Effective collateral management needs to become a key feature in pre-trade decision making, where costs of collateral may affect where, whether and how to engage in a trade. So, not only is effective collateral management required from an operational point of view but it will be vital to drive the best trading decisions.
In its conclusion the report highlights that the majority of participants have started to look for collateral management solutions now, rather than wait until the regulations have taken effect. Have you started to think about this? With changes this far reaching can you afford not to?
The full report can be downloaded from here: www.omgeo.com/reportswhitepapers
The sweeping Dodd-Frank Act changes in the US for market participant classification, clearing, and margining are being closely watched and emulated internationally. The dangers/opportunities between national regulations, adoption, and timelines can be significant.
In September of last year, the European Commission proposed a framework to regulate OTC derivatives, central clearing counterparties, and trade repositories. In December, the Commission also published a consultation paper on the Markets in Financial Instruments Directive (MiFID) to “improve the regulation, functioning and transparency of the financial and commodity markets to address excessive commodity price volatility.” In a joint statement from EU Commissioner, Michel Barnier and CFTC Chairman, Gary Gensler, Barnier stated, “It’s essential –across the board on all financial regulation–that the United States and Europe move in parallel and that we don’t create new space for regulatory arbitrage.”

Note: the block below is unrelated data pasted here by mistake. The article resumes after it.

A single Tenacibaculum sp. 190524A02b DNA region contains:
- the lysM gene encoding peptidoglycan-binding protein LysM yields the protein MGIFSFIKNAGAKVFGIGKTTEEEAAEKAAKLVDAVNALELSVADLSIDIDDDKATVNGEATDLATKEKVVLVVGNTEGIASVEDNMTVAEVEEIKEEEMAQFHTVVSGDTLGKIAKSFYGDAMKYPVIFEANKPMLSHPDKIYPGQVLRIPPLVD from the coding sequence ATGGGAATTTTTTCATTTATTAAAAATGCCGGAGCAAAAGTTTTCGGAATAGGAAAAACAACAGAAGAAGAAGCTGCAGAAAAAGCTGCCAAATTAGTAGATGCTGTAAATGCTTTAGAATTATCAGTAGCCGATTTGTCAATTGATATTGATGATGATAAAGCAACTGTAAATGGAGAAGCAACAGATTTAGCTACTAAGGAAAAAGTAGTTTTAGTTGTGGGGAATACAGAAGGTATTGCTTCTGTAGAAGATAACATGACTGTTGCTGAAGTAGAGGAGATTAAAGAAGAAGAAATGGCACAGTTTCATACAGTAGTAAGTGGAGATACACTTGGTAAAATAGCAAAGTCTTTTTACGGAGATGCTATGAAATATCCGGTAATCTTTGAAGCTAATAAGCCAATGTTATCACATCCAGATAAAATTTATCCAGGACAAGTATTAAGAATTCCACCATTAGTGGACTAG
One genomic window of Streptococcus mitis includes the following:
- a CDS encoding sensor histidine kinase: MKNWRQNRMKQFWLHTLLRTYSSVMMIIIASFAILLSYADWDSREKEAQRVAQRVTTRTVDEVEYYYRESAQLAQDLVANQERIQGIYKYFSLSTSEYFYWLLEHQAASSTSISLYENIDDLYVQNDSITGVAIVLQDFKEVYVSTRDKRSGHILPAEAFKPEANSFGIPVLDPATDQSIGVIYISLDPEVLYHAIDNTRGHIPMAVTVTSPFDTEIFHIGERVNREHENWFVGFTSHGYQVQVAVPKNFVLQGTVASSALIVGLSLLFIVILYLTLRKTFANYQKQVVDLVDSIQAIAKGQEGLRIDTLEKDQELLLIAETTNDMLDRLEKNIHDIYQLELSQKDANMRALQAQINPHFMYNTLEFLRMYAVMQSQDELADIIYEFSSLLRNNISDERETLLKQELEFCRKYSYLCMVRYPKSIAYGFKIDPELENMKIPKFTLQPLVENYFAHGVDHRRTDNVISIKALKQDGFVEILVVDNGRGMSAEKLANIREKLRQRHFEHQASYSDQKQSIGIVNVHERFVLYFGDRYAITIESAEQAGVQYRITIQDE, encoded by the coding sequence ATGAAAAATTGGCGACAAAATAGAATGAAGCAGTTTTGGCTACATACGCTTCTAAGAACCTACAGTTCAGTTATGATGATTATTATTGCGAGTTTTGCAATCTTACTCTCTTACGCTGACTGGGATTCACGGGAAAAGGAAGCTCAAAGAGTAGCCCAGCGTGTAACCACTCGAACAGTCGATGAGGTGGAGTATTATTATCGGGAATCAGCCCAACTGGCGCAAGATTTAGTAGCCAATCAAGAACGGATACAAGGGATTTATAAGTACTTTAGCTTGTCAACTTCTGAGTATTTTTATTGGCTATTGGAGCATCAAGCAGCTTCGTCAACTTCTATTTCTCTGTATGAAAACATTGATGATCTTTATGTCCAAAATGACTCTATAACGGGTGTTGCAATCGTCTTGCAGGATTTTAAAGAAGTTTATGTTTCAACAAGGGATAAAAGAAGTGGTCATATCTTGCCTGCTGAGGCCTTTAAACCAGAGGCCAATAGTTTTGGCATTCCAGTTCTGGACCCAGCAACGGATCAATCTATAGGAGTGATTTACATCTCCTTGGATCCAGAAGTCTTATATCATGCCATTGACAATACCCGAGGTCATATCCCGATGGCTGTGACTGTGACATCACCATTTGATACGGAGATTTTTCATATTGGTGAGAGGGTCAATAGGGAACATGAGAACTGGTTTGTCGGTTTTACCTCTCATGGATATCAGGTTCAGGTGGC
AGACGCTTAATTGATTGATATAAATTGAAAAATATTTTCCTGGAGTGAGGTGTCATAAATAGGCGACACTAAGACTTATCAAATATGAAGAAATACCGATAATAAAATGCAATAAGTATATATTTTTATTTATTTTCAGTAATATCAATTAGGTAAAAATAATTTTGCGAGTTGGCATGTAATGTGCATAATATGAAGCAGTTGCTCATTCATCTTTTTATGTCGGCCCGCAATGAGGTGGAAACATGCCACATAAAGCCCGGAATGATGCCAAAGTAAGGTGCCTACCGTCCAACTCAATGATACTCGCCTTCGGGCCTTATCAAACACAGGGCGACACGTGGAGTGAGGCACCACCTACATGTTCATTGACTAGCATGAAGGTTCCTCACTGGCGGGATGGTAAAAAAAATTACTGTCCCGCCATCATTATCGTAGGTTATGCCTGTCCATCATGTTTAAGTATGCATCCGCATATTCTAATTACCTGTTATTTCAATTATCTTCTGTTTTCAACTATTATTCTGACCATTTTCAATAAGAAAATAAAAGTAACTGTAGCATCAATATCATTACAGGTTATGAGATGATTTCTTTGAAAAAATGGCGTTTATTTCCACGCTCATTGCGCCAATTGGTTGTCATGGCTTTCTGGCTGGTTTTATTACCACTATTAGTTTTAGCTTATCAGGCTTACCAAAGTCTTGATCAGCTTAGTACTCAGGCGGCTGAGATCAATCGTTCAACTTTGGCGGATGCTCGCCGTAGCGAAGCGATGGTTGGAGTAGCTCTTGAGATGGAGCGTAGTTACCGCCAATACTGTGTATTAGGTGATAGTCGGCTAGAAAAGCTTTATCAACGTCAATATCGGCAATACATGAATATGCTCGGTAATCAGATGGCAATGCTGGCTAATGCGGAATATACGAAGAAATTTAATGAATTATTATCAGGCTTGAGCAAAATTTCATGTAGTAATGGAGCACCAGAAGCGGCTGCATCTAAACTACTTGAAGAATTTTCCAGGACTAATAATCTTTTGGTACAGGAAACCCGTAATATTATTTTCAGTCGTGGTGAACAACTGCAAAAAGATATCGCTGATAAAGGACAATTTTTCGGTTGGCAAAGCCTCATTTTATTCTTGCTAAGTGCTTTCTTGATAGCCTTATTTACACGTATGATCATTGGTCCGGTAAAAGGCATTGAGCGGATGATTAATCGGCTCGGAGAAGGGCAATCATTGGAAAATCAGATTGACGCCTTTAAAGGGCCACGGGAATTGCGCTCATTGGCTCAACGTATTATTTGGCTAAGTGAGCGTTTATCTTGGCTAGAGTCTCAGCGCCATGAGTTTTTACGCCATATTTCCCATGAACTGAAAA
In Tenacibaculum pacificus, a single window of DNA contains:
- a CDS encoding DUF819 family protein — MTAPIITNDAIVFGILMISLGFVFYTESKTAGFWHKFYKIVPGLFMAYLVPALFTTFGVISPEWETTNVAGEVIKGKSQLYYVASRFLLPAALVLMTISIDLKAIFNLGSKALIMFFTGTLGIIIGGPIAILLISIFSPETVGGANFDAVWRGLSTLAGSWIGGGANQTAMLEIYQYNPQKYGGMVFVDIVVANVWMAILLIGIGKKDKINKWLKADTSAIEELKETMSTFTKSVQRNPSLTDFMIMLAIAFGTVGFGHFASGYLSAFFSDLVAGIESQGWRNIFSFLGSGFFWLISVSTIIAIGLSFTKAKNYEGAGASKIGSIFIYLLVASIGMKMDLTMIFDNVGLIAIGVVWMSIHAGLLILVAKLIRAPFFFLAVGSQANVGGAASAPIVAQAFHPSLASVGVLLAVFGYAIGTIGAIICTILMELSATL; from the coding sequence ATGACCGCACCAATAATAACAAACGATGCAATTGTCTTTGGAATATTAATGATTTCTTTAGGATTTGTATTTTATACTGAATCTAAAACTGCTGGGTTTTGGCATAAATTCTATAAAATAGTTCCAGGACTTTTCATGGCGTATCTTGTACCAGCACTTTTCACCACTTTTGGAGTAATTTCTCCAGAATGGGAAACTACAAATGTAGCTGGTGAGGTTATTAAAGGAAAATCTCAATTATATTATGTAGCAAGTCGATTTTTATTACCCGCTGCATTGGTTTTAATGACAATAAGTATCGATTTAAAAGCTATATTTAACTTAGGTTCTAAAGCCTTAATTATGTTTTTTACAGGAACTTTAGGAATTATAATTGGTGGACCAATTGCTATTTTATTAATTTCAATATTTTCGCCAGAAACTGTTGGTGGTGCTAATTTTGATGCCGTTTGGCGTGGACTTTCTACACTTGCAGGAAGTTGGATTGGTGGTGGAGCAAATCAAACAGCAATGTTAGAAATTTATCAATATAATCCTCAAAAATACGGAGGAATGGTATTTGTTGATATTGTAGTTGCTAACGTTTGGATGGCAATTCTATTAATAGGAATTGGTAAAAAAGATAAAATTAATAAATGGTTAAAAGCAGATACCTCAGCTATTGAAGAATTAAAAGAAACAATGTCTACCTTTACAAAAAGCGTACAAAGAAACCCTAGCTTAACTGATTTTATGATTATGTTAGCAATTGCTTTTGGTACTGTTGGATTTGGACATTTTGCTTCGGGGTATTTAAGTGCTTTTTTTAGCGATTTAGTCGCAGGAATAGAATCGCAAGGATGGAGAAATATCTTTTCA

It still remains to be seen how significant the differences will evolve, and which countries and companies will be most affected or take the most advantage (China stands out as a likely recipient of business fleeing costly or time-consuming regulations.) Below is a table with some of the key similarities/differences. Also of note is that some of the regulations at the bottom that are US-centric may be applied to US-listed companies or those operating in the US (e.g. Canada.)
|Clearing||Mandatory for standardised OTC contracts (unless end-user exempted)||X||X|
|Hedging for non-financial entities||X||X|